Houston Rockets: You do not need my blessings for offense: between Coach Mike D’Antoni and James Harden, you will have no trouble with the prosperity of points. But life is all about balance, my Rockets, and without defence, you can wave those post-season dreams goodbye. I wish to you the gift of more defensive intensity so that you are not just fun to watch, but successful, too.

Indiana Pacers: Count your blessings, dear Pacers, I’m sure only the intervention of Lord Dhanvantari helped Paul George return to the court and back to superstar status. I wish to you more continued health for PG-13 as he makes an ambitious bid for the MVP award. You are in arm’s reach away from the Eastern Conference Finals, and I wish that your role players – Myles Turner, Monta Ellis, Jeff Teague, Thaddeus Young – can provide George the supporting cast he needs.

Los Angeles Clippers: I wish to you to stop complaining, dear Clippers. Sure, you’ve never been past the Second Round despite a wealth of talent, but you are blessed with a strong, consistent core of Blake Griffin, Chris Paul, and DeAndre Jordan. You can be a legitimate challenger to the Warriors in the West: my blessings for you to figure out some team chemistry issues so you may finally make franchise history.

Los Angeles Lakers: Kobe has gone, crossing over the river from the Maya to the Atman, achieving basketball immortality and Nirvana. This is a good opportunity, young Lakers, for you to start over in the mortal with new deities to worship. Sure, you will lose a lot, but you should stay in track for a strong rebuild. May D’Angelo Russell, Brandon Ingram, Jordan Clarkson, and Julius Randle, form a strong young core and the distractions of the great Swaggy P kept to a minimum. The latter will need some extra prayers.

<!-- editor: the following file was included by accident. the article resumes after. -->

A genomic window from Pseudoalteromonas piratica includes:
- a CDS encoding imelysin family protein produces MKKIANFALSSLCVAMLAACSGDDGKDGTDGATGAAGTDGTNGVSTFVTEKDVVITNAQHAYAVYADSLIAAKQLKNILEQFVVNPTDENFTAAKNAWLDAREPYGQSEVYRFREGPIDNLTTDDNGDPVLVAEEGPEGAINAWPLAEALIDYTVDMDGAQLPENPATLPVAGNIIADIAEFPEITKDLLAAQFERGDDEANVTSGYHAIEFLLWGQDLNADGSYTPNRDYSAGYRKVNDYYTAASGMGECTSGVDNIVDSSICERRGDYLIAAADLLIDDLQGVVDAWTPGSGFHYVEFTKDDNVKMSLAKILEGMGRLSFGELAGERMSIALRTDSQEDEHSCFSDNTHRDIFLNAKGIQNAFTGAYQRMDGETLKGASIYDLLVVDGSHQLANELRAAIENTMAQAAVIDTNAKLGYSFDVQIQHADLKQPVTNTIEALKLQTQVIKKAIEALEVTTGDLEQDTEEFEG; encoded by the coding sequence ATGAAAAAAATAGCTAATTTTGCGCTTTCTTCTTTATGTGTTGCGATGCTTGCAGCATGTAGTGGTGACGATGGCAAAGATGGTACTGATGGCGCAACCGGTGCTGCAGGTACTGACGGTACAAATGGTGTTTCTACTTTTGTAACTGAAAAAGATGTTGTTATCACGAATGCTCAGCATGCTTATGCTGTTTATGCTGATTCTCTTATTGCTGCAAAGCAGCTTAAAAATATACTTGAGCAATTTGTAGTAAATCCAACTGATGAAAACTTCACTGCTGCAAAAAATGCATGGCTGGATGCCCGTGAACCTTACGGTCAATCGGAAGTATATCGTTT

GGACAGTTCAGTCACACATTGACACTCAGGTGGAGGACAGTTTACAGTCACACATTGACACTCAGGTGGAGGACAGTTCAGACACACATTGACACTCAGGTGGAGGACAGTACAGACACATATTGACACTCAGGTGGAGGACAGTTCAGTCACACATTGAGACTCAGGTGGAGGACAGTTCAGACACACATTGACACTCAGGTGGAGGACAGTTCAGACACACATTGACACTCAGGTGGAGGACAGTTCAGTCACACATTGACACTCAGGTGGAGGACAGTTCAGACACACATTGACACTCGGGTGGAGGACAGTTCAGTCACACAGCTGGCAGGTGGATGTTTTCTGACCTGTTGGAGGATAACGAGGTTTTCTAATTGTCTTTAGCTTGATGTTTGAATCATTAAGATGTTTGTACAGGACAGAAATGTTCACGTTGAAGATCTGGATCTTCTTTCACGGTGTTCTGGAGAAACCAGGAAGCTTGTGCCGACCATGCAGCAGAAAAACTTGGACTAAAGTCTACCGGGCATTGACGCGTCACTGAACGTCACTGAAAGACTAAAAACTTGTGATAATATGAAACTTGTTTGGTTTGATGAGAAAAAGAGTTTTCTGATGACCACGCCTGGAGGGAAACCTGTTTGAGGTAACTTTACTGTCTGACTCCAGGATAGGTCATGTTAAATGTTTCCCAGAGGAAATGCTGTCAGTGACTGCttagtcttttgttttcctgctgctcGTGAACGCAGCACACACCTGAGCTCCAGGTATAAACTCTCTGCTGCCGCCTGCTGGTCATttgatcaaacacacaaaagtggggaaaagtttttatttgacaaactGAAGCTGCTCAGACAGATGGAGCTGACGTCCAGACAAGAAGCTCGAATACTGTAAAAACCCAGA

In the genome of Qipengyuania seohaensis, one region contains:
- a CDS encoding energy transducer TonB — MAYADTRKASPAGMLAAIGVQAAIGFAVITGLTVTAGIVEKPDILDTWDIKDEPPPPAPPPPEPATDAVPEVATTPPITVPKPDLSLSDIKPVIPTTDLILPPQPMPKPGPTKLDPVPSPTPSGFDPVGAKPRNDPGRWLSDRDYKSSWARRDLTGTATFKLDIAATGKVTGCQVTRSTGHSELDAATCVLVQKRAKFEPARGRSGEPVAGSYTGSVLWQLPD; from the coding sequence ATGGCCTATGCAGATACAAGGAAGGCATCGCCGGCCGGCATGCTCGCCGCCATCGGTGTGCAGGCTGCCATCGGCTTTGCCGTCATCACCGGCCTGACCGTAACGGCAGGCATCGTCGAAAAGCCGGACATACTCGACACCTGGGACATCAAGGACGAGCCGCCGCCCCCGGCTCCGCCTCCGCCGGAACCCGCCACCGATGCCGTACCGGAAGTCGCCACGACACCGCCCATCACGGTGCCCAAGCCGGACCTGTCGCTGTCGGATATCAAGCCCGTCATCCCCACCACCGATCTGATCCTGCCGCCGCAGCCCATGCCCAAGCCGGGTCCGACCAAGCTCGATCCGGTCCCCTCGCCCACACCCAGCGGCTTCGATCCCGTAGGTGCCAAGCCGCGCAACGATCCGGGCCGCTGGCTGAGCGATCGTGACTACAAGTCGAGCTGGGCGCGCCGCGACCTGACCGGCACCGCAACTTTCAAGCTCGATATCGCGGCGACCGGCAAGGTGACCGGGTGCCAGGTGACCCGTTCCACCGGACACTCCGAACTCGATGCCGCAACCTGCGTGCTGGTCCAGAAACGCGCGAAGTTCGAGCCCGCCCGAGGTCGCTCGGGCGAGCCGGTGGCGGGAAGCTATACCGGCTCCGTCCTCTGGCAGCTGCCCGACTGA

Memphis Grizzlies: Lakshmi’s blessings of prosperity have been especially kind to Mike Conley, who now has the richest contract in the NBA. Times are changing in the league, but you remain the same. I wish for health for Marc Gasol, offensive output and shooting from Chandler Parsons, and for Conley to live up to his contract and make Lakshmi proud. May the dominance of the gritting and grinding era never end.

Miami Heat: Life has its ups and downs. A few years ago, you were blessed with the NBA’s best players, had championships, a great coaching and management staff, and weather to attract the top free agents. The top players are gone but you must count your blessings because all the rest is still intact. Starting new without a long-term loved one – Dwyane Wade – is never easy. I wish you a relatively painless rebuild.

Milwaukee Bucks: There are some curious creatures in the universe with the power to astonish, surprise, and leap into greatness with the finesse of a hiran. In Giannis Antetokounmpo, the ‘Greek Freak’, you have one such special creature, a hiran, I mean, a Buck. I wish you the best for the ‘Point Giannis’ experiment and for him to make a tantalising young duo along with Jabari Parker. You have my blessings to jump back to a playoff spot in the East.